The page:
Black Hills Fishing Report - 11/5/2018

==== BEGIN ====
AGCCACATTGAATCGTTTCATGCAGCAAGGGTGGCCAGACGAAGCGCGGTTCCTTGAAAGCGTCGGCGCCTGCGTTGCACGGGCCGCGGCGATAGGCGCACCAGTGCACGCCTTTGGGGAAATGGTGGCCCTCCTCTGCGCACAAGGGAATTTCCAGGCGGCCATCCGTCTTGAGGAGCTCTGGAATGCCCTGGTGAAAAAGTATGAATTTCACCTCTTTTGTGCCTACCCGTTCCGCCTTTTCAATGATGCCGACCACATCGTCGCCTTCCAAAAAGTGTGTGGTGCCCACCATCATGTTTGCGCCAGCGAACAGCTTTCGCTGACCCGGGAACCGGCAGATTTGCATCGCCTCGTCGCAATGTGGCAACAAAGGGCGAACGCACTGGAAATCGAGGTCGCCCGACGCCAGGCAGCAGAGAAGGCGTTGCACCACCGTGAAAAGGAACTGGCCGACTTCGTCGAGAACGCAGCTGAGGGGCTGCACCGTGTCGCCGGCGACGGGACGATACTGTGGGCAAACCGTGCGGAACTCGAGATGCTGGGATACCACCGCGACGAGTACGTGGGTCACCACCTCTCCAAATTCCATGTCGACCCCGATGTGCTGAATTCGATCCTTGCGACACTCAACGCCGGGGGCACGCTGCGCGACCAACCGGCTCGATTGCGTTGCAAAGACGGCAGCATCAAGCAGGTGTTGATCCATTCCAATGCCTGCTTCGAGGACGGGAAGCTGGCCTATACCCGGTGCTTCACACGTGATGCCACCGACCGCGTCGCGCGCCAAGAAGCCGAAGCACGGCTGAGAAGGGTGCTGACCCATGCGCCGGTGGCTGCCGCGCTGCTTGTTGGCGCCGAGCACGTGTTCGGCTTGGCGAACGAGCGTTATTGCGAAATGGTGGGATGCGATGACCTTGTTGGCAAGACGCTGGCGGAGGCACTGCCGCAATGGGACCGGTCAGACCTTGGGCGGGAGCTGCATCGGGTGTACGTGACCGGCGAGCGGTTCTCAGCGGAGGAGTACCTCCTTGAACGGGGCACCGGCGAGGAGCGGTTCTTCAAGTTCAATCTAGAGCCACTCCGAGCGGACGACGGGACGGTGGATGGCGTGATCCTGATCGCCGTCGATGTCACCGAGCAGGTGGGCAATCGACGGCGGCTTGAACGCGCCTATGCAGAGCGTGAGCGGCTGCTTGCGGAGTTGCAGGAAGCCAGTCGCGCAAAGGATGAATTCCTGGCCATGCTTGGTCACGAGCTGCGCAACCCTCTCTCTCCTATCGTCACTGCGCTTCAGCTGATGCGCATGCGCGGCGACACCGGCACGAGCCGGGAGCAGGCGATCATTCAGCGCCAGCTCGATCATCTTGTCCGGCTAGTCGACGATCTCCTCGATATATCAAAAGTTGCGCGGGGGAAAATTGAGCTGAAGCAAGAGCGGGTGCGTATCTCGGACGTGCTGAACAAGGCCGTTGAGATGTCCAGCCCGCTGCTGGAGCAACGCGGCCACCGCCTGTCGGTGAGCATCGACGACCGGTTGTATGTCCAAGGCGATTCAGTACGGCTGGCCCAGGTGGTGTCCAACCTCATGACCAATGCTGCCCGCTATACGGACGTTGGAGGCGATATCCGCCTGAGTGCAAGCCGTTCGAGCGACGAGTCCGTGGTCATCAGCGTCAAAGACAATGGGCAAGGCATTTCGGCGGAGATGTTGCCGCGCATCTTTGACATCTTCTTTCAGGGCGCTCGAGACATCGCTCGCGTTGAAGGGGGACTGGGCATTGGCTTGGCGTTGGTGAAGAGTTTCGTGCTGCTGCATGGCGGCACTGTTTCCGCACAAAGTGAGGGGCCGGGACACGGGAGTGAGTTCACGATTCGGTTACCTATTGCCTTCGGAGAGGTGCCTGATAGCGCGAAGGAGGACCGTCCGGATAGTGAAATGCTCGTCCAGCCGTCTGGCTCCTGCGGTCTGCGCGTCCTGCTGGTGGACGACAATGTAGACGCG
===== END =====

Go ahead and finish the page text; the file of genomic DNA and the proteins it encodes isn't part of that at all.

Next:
There's been no shortage of great fishing opportunities throughout the Black Hills lately. From brookies to pike, we've had some fantastic fall fishing over the past week, and the folks that have been in the shop have all been having good things to say as well. The weather and water flows are great for this late in the year as well! Rapid Creek above Pactola is around 60 cfs, which is a fantastic flow for this late in the year. It's mostly a nymphing game, but you can do well on streamers as well. The water is a little off color still, but not blown out by any means. Because of that, larger flies have been better than smaller ones. North Fork Specials, Tungsten Rainbow Czechs, Soft Spots, Jig Hare's Ears, Rainbow Warriors, and various tungsten worm patterns are all good bets in size 10-16. Most of the fish are in the deeper slots and edges of fast water, but the holes will hold fish as well. If you're streamer fishing, a lighter sink tip will help keep your flies down where the fish are as well. A 7 foot Rio Versileader in 3-5 ips will be a good bet. A lot of different flies can work, but keep them pretty reasonably sized. 2-4" stuff will be the best bet. Lil Kims, Mini Dungeons, Home Invaders, Thin Mints, Sculpzillas, and various bugger style patterns will work well. Rapid Creek below Pactola has been good, but the fish have been picky. Small flies will be your best bet. Use a heavy tungsten fly like a Boat Anchor Scud or Tungsten Rainbow Czech for your weight fly, and trail a small midge or BWO nymph below. Two Bit Hookers, Skinny Nelsons, Bling Midges, Zebra Midges, annelids, and various other smaller, skinny flies will get some looks. You'll likely need to fish at least 6x to your dropper fly - the fish are picky, and you'll need to change flies often to figure out what the fish want. If you want some shots at a big fish or two, Rapid Creek below Pactola is a good bet, but you're not going to go there and catch a bunch of fish. There's some limited dry fly activity as well, but it's sporadic usually. Small midge and BWO dries in 18-24 will be your best bet for fish on the surface. Rapid Creek in town has been fishing great, mostly with nymphs but there's been some good dry fly fishing some days as well. If you don't see fish on the surface, your standard two nymph rig will work great. For the lead fly, medium-sized tungsten jig flies have been our go-to patterns lately. Good flies include Brush Hogs, Slim Jims, Skinny Jigs, Assassins, Jig Pheasant Tails, and Peacock Jigs in size 12-14. For the dropper, good flies include Skinny Jigs, Zebra Midges, Two Bit Hookers, Bling Midges, and Skinny Nelsons in size 16-20. Most days the fish aren't super particular, so you don't have to fish really small flies most of the time. If you're fishing in the riffles and shallower water, the same dropper flies you would fish on your nymph rigs will work well as a dropper below a Klinkhamer, Purple Haze, or Hippie Stomper. If you find some fish rising to Blue Winged Olives, you can fish a Sparkle Dun, Purple Haze, Parachute Adams, F Fly, or Student in size 16-20 and do well. The fishing on Rapid Creek in town has been one of the better bets around lately! Spearfish Creek has been fishing great, both in the canyon and in town. Nymph fishing has been the name of the game most days, and it's been consistently solid most days. Various Jig patterns have been good flies - Slim Jims, Peacock Jigs, Slim Jims, Optic Nerves, and Duracell Jigs are good flies in size 12-16, depending on the depth of water you're fishing. The deeper/faster water you can get away with a larger fly, and in the slower and shallower water you should use a little smaller fly. You can do well fishing with a single jig fly, but if the fish are a little pickier you can use a smaller dropper fly. Various midge patterns and small jig flies in 16-18 are good bets if the fish are a little pickier. There's still a lot of fish in the riffles and choppier water, but as the temps get cooler the fish will start to migrate into the deeper, slower spots. Castle Creek has been fishing good, mostly in the afternoons when the temps warm up a bit. Klinkhamers and Purple Hazes trailed by a Tung Teaser, Psycho, Skinny Jig, or Jig Pheasant Tail are good flies. The fish aren't super picky, but they can be a little on the spooky side. Corners and faster water are where you'll find most of the willing fish, in the calmer water they can be hard to get a fly in front of without spooking them. Here’s a shameless cut and paste from last week, but it’s still great fishing on both Deerfield and Pactola! There’s great lake fishing to be had for big, easy rainbows right now on both Deerfield and Pactola. Fish either a smaller bugger-sized streamer on a floating or intermediate line, or a leech and a scud below an indicator. The fish are big, willing, and fun to catch. If you want easy fishing for 14-20″ fish, Pactola and Deerfield are where you want to be. Try and avoid the obvious areas where most folks would fish – docks, boat launches, etc. – and you’ll find fish that are much more willing as well. Crow Creek and Sand Creek are fishing great, and have some of the warmest water temperatures in the Black Hills right now. Nymph fishing has been solid now that the weeds are down a bit. Tungsten Rainbow Czechs, Tung Teasers, Psychos, Optic Nerves, Brush Hogs, and various other jig patterns in 14-16 will be good bets. The fish aren't super picky usually, so if you get the fly in front of them without spooking them you'll do well. There can be some fish on Blue Winged Olives some days as well - the same flies as Rapid Creek will work great. Pike fishing has been awesome lately, and should continue to be fantastic until the lakes ice up. Type 3 and Int/3/5 lines have been key to our success pike fishing over the past couple weeks - keeping your fly in front of the fish is key. Erratic retrieves will get more looks than slow, smooth ones as well. Fly color and size has run across the board, just fish something you're confident in and don't be afraid to keep changing if it doesn't work. If you're getting your fly in front of fish, you'll be getting some looks at least. Weededges and structure will hold more fish than structureless flats as well. Get out and give it a try before winter sets in - this is our favorite time of year to be out chasing pike! Fishing has been solid throughout the Hills. Swing by the shop for fly suggestions and where to go!